Christmas countdown - brussels sprouts in a sandwich seems like a good idea
How's your Christmas going? As you can tell from a distinct lack of posting recently, I haven't even had a chance to think about the festive seasons - it's all been exams, assignments, and panic, rather than chilling with some seasonal movies and mulled wine.
This is the first day of my two weeks holiday from university, and I'm meant to be using it to catch up on revision and all the work I should have done weeks before now. Instead of trying to get ahead on studying, I've given myself over to trying to catch up on Christmas.
I'm hosting both my parents one day, and Mr Flicking the Vs the next. If I've learned anything from watching Come Dine with Me - and I watch a LOT of Come Dine with Me - is that the most heinous crimes you can commit when having people over for tea is that you can't leave people waiting for their food, and you can't spend all your time in the kitchen. So, with that in mind, I've been trying to make as much as I could lots of things ahead of time.
The first thing I thought I could make and then freeze was a big ginger cake. I don't know if anyone coming around likes ginger cake, so I might end up having to eat a slice every day from now until Easter, so keep your fingers crossed.
I thought I'd just make things I've made before - to prevent Christmas culinary disasters - so I used this ginger cake recipe from the BBC, which I've made previously to good effect (veganised by subbing the egg for flax goop, obvs). Only this time, I thought I'd be smart - I thought I'd drop in some vinegar to react with the bicarb and make the cake lovely and light.
Only what happened is that I must have been super heavy handed with either the vinegar and bicarb because I didn't get a fluffy cake batter, I got a roiling witches cauldron crossed with a chemistry experiment - it was bubbling like lava. I shoved it into the cake pan and hoped for the best, wiping up the batter that was both spilling over the top and dripping out of the bottom at the same time.
Due to all that haste, I guess I didn't mix the batter up properly and now there's all these white blobs of uncombined flour - it looks like the cake's got the pox or something. I'm hoping I can cover it all up with some custard and enough icing sugar to recreate a snow drift, and noone will be any the wiser. What do you reckon my chances are?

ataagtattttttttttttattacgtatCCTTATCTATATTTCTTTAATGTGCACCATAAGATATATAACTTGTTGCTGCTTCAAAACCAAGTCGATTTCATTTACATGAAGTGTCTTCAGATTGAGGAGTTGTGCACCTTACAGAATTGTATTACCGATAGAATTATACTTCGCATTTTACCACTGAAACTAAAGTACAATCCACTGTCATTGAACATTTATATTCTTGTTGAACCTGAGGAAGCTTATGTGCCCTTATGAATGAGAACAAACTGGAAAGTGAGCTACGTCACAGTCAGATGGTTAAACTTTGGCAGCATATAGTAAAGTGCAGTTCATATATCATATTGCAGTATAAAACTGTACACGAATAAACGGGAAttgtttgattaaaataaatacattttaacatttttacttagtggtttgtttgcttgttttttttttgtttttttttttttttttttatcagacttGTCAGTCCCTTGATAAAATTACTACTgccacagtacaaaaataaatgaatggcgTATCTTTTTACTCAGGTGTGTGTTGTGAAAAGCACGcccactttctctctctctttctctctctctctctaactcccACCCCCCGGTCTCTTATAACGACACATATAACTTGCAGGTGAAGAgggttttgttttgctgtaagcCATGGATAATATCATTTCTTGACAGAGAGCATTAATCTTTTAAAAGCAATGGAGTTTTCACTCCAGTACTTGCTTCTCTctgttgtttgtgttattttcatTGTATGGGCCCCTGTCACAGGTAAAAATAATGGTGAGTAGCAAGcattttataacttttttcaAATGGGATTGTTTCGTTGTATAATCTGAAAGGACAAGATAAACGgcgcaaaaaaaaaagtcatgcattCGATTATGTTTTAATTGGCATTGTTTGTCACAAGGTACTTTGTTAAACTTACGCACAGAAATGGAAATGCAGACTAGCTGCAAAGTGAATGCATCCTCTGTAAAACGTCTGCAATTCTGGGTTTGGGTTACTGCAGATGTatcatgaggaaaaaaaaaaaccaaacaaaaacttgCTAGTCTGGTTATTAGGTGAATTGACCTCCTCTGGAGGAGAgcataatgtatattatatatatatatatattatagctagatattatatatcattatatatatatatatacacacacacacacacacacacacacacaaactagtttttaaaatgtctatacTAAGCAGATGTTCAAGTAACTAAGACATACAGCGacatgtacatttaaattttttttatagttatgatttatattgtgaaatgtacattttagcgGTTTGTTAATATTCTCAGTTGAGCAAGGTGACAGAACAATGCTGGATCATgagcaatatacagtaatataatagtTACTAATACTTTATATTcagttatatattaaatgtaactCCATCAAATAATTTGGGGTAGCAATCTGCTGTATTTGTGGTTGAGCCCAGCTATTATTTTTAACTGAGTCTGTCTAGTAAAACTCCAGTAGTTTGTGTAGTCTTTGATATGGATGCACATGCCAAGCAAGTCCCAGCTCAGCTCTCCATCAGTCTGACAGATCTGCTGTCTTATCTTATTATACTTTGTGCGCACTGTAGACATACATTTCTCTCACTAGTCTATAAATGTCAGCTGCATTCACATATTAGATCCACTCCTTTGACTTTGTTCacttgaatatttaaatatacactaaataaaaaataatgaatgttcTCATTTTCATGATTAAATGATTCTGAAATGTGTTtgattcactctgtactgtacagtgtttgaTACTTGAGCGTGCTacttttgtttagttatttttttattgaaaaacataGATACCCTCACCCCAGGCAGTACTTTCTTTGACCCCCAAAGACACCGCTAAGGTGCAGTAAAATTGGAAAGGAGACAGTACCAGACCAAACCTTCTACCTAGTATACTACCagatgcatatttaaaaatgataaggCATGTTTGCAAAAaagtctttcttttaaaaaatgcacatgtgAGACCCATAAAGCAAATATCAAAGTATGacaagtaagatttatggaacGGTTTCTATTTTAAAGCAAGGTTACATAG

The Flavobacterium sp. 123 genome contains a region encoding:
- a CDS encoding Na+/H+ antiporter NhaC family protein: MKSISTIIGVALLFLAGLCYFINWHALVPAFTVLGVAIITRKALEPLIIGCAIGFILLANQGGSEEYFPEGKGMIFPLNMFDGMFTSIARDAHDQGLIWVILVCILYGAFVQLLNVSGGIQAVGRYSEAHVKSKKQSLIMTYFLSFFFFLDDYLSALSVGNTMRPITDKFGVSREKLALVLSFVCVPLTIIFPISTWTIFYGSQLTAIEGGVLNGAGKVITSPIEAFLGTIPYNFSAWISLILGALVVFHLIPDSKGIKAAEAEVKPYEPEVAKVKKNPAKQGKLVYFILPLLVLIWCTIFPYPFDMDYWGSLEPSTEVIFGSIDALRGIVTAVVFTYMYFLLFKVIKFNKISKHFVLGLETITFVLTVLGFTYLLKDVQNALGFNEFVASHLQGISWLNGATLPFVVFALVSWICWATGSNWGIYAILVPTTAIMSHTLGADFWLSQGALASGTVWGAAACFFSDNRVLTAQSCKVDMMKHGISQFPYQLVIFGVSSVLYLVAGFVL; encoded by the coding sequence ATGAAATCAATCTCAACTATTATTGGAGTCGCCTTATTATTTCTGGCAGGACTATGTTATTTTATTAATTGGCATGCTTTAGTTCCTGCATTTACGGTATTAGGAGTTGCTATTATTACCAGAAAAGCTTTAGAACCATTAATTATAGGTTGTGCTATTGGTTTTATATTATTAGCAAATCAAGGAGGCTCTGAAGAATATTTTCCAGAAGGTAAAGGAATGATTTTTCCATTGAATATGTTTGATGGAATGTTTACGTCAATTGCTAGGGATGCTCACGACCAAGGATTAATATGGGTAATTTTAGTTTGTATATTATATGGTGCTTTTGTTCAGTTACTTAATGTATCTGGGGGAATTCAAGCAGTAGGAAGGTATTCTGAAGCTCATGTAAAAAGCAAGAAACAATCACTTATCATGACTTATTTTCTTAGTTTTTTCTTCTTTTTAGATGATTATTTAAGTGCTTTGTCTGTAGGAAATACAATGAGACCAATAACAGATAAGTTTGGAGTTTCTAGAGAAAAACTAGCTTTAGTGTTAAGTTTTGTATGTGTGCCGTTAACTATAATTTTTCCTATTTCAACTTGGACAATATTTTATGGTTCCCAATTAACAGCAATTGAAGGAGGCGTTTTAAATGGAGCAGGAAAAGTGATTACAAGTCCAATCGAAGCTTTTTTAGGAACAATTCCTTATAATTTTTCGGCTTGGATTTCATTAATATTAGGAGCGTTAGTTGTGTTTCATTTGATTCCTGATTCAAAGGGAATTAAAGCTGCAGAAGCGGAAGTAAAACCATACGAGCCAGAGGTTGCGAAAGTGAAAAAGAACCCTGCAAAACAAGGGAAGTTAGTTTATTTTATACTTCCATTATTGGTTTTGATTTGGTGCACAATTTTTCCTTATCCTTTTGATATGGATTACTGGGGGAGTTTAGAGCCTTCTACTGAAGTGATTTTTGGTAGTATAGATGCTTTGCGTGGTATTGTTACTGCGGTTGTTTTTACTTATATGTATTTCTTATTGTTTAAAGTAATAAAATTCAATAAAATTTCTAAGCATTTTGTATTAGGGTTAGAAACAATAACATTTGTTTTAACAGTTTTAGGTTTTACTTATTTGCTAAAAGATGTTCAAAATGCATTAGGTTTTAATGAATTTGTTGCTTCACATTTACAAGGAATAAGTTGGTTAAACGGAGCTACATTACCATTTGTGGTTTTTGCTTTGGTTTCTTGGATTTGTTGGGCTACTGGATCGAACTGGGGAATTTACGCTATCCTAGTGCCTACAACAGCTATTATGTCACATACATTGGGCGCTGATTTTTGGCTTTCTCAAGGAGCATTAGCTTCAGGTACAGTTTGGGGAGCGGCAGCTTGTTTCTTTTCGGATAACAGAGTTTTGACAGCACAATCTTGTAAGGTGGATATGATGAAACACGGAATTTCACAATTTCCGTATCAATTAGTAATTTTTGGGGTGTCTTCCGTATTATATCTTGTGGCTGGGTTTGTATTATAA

Actually, it looks a lot worse in that photo then it does in my memory. Hopefully the relatives will be able to stifle their gag reflex when I serve it up to them. I don't think the appearance was helped by the storm that was going on outside as I was cooking and taking photos - a cake pathetic fallacy if ever there was one!
In what might be further evidence of my inability to approach Christmas food with a straight head on, I've been trying to put brussels sprouts in everything. I love brussels. Whatever the haters say, they're a fine veggie and shouldn't be restricted to being only wheeled out at Christmas.
What if, I thought, sprouts got more of a run out? Maybe they could be in curries, in salads, and even in sandwiches? What if the Christmas dinner itself could be put into a sandwich?
Of course it can. That's the beauty of sandwiches - you can put anything in between two slices of bread and it pretty much works. Brussel sprouts are the perfect example of that - they have a crunch and slight sweetness that lends itself rather nicely to the tang of chutney and the smoke of Tofurkey.
Christmas dinner in a sarnieIngredients
Two slices of bread
Three slices of Tofurkey
Small handful of grated carrot
Two slices of batavia lettuce
Cranberry sauce or chutney (go with mayo if you'd prefer, though it's a bit odd)
Four large sprouts, cut into six wedges and shallow fried until tender
How you do it
Spread the mayo or cranberry sauce onto the bread, then pile on the rest of the fillings with abandon.
Eat before anyone can see what madness you've descended into.